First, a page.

Page:A cyclopedia of American medical biography vol. 2.djvu/389

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Sager, Abram (1810-1877).

Abrani Sager was born at Bethlehem, Albany County, New York, December 22, 1810. His father, William Sager, was a farmer of German ancestry, who settled in New York at an early age. Abram studied medicine with Profs. Marsh and Ives at Albany and New Haven, Connec- ticut, but graduated M. D. from Castle- ton Medical College, at Castleton, Ver- mont, in April, 1835. P^or a time he practised in Detroit, Michigan, then at Jackson, but finally settled at Ann Arbor. In 1837 lie was made chief of the botan- ical and zoological departments of the Michigan Geological Survey. The zoo- logical specimens which formed the basis of his report laid the foundation for the present zoological collection of Michigan University Museum. The Sager Her- barium in the University Museum con- tains 1,200 species and 12,000 specimens. He also prepared and placed in the museum of the medical department a valuable collection illustrating compara- tive craniology, neurology and embryol- ogy of the vertebrata. From 1S42 to 1855 he was professor of botany and zoology in Michigan University; in 1848 he was made professor of theory and practice of medicine; in 1850 professor of obstetrics and diseases of women and children — a place occupied till made emeritus professor in 1874. He resigned his chair because he disapproved of the actions of the regents in connecting home- opathy with the medical department. For several years before his resignation Dr. Sager was dean of the medical depart- ment. In 1852 the University gave him the honorary M. A. In 1874 Dr. Sager was elected president of the Micliigan State Medical Society, and was a member of the Obstetrical Society of Philadel- phia, and the New York State Medical Society. Dr. Sager's success as a teacher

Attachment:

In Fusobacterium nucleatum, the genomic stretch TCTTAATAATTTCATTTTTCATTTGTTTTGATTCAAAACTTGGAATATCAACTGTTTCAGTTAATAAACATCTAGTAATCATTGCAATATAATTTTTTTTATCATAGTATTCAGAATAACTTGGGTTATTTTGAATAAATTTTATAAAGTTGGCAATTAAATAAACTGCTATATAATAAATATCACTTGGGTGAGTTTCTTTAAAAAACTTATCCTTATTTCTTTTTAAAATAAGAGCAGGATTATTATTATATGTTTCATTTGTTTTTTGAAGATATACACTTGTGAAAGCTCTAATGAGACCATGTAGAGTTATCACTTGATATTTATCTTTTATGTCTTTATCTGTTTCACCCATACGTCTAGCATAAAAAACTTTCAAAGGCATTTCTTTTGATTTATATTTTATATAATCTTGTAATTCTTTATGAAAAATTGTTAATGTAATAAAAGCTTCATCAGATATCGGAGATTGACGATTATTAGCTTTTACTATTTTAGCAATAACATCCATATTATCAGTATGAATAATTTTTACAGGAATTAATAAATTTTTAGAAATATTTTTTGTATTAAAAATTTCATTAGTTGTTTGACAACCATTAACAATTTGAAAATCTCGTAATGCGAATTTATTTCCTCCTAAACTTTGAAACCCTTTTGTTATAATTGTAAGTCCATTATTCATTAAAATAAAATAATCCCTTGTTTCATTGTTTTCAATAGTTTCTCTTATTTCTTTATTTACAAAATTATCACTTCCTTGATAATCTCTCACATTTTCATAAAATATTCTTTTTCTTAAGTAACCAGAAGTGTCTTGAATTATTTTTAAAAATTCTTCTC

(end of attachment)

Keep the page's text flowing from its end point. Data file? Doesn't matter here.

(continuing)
was gained in spite of natural defects in the way of an inferior physical appear ance, an unpleasant voice and a temper- ament shrinking from publicity, but the intrinsic merit of his subject matter and weight of character fixed the attention of his audience.

In 1838 he married Sarah E. Dwight, of Detroit, Michigan, and had eight children, five of whom survived him.

He died in Ann Arbor, Michigan, Au- gust 6, 1877, from phthisis pulmonalis.


" Notes on the Anatomy of the Gymnopus Spiniferus." ("Peninsular Medical Journal," vol. iii.)

"Observations on the Hirundei in Michigan." (Ibid., vol. iv.)

" Observations on the Development of a New Species of Helminth." (Ibid., vol. ii.)

" Case of Amaurosis of Pregnancy Connected with Albuminuria." (Ibid., vol. X.)

"Report on Obstetrics." (Read be- fore the Michigan State Medical Society, 1868, Ann Arbor, 1869.)

"Cases of Floating Kidney." ("Pen- insular Medical Journal," vol. ix.) "Cases of Delivery by Cesarean Section." ("Michigan University Medical Journal," vol. ii.)

" Experiments on the Respiration of Various Cases." (Ibid., vol. i.)

" Case of Simultaneous Intra- and Ex- tra-uterine Pregnancy." (Ibid., vol. i.)

L. C.

History of the TTniv. of Mich., Ann AHior,

The Univ. Press.

Trans. Amer. Med. Ass., Phila., Pa., 1S7S,

vol. xxiv.

Trans. Mich. State Med. Soc, Lansing, 1878.

Life, Huber, .Michigan Akimnus, Feb., 1903.

Sargent, Joseph (1815-1888).

Joseph Sargent, founder of the Wor- cester Society for Medical Improvement